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We’ve all seen the heartbreaking scenes of parents being arrested along our country’s southern border as their sobbing and traumatized children are stripped from their mothers’ protective arms and taken away by border patrol agents. These children were sent to detention facilities that look like prisons, complete with chain-link fencing and locked gates.

Aptly described as “government-sanctioned child abuse,” these actions cause severe, irreparable harm to children. This is not a political issue. This is a moral crisis. This is cruel and inhumane treatment. This is not the America I know — the land of the free and the home of the brave. This undermines the values of our diverse and welcoming nation. It destroys the fabric of our democracy and tarnishes our nation’s legacy of freedom and justice for all.

We have not been silent about this attack on fragile children and vulnerable families. We demanded an end to the misguided policies that tear children away from their immigrant parents who cross the border — and we prevailed. The president signed an executive order to keep immigrant families at the border together, ending the policy of tearing children away from their parents.

While the executive order is a good first step, more must be done to address the policy of persecuting everyone who tries to cross the border. More must be done to end the scourge of U.S. Immigration and Customs Enforcement (ICE) raids across this country. These ICE raids result in the deportation of people who have lived and worked in our country for decades. Many of them have raised children who were born in this country. These parents are being forcibly removed from their homes, taken away from their families, and deported.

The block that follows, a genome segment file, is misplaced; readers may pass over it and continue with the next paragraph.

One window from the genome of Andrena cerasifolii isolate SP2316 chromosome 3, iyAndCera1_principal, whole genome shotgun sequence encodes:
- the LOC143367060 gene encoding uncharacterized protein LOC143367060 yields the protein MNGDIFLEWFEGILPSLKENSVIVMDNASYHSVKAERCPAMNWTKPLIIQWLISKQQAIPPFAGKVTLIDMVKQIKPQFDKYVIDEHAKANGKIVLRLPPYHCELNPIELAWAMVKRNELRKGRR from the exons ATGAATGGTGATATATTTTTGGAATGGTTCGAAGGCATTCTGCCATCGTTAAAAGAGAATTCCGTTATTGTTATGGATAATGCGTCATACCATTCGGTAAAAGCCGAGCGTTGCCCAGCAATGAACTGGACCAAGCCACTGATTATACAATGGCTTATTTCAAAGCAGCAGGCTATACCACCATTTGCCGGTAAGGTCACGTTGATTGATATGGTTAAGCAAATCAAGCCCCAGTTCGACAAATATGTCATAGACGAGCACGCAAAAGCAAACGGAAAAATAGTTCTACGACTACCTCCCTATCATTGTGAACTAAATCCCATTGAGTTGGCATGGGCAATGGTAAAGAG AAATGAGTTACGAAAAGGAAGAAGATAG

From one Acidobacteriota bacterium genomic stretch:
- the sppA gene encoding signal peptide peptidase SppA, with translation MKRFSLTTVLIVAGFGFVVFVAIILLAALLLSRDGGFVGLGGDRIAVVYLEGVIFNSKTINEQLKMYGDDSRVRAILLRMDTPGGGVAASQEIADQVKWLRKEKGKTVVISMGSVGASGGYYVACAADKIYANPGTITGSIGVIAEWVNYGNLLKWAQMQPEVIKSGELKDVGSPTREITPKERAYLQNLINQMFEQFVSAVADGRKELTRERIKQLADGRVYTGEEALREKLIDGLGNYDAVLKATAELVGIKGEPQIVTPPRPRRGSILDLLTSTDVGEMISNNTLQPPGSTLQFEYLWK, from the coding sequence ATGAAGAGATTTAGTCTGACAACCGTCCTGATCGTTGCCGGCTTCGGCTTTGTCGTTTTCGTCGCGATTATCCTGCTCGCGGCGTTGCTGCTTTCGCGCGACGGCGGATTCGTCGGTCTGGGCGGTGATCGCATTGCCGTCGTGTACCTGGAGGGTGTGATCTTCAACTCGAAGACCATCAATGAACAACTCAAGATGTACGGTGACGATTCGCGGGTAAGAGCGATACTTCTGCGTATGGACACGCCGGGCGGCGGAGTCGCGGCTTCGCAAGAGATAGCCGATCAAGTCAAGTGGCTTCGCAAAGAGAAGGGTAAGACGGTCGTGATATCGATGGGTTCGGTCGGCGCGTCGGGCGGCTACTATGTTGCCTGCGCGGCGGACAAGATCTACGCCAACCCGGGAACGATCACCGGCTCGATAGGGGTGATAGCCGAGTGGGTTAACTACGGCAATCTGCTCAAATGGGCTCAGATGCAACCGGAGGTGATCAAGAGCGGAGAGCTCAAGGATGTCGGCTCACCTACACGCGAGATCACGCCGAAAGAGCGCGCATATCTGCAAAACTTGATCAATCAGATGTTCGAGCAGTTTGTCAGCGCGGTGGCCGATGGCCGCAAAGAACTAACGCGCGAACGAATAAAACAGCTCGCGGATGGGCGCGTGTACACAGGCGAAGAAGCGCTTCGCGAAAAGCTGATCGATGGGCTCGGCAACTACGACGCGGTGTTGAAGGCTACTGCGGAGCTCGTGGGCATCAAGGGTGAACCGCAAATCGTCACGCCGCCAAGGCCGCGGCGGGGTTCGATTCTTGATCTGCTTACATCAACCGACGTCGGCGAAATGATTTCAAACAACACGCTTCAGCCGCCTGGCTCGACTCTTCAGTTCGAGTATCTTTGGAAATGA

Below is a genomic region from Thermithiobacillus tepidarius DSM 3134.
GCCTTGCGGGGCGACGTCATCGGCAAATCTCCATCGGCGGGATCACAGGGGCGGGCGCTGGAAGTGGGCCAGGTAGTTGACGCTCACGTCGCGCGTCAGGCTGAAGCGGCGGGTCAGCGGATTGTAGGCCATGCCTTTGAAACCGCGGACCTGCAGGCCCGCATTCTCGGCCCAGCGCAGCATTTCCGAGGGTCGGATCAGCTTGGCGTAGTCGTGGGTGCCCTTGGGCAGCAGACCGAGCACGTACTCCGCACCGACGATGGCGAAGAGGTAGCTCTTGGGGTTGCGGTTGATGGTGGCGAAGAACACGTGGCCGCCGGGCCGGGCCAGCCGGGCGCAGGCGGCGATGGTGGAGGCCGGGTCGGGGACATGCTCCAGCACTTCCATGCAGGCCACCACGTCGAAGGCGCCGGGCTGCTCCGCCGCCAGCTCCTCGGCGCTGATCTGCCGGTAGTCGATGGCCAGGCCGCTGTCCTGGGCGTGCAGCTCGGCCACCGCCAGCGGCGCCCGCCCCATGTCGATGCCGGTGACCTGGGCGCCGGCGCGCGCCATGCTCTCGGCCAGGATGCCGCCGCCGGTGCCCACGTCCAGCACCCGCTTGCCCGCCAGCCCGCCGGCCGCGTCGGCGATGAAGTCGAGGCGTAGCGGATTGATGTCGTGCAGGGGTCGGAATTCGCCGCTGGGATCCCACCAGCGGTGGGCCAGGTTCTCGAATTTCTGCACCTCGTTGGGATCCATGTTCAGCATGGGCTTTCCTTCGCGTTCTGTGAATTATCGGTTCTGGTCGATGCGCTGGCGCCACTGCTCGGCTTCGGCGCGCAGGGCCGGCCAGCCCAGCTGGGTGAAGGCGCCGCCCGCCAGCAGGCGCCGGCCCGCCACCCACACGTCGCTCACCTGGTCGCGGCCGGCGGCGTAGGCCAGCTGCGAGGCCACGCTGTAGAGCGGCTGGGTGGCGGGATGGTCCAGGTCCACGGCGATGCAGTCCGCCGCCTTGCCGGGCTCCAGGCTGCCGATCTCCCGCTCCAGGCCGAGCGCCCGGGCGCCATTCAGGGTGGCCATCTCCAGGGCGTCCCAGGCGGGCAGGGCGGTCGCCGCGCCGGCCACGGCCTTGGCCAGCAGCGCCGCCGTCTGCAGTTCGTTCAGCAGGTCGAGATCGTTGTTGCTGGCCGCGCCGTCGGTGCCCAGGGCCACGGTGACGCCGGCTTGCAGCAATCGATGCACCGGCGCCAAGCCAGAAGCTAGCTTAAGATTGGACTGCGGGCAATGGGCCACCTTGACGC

Immigration issues are complicated, but children should not be pawns in a political battle. To instill in a family the fear that they will be separated forever, deported, and never see their children again, is unforgivable.

While Connecticut is far from the Mexican border, our classrooms are filled with students from around the world — some whose parents are here legally, others who are not. Teachers in Connecticut and across the country are telling stories about their students’ fear that their parents will be deported while they are at school and that they will never see them again. The stress, anxiety, trauma, and depression these students face only adds to their burden.

Educators are doing what they can to help students and families traumatized by the deportation campaign. America is the land of opportunity, and our education system — the great equalizer — paves the way. Parents know this and want what is best for their children. They protect their children from harm and do all they can to keep them safe. That includes fleeing from violence and persecution in their home country to come to the United States in hopes of a better life.

The Statue of Liberty, recognized as a symbol of strength, acceptance, freedom, equality, and democracy, is engraved with the famous words of Emma Lazarus’ poem “The New Colossus”: “Give me your tired, your poor, your huddled masses yearning to breathe free. The wretched refuse of your teeming shore. Send these, the homeless, tempest-tost to me, I lift my lamp beside the golden door.”

These words epitomize America as a truly great nation of diverse immigrants — a sovereign nation whose sacred ideals we must continue to fight for and protect. That means putting a stop to the heartless assault on immigrant children and families. We can do no less.

Sheila Cohen is the president of the Connecticut Education Association, which is is included among the sponsors of this website.

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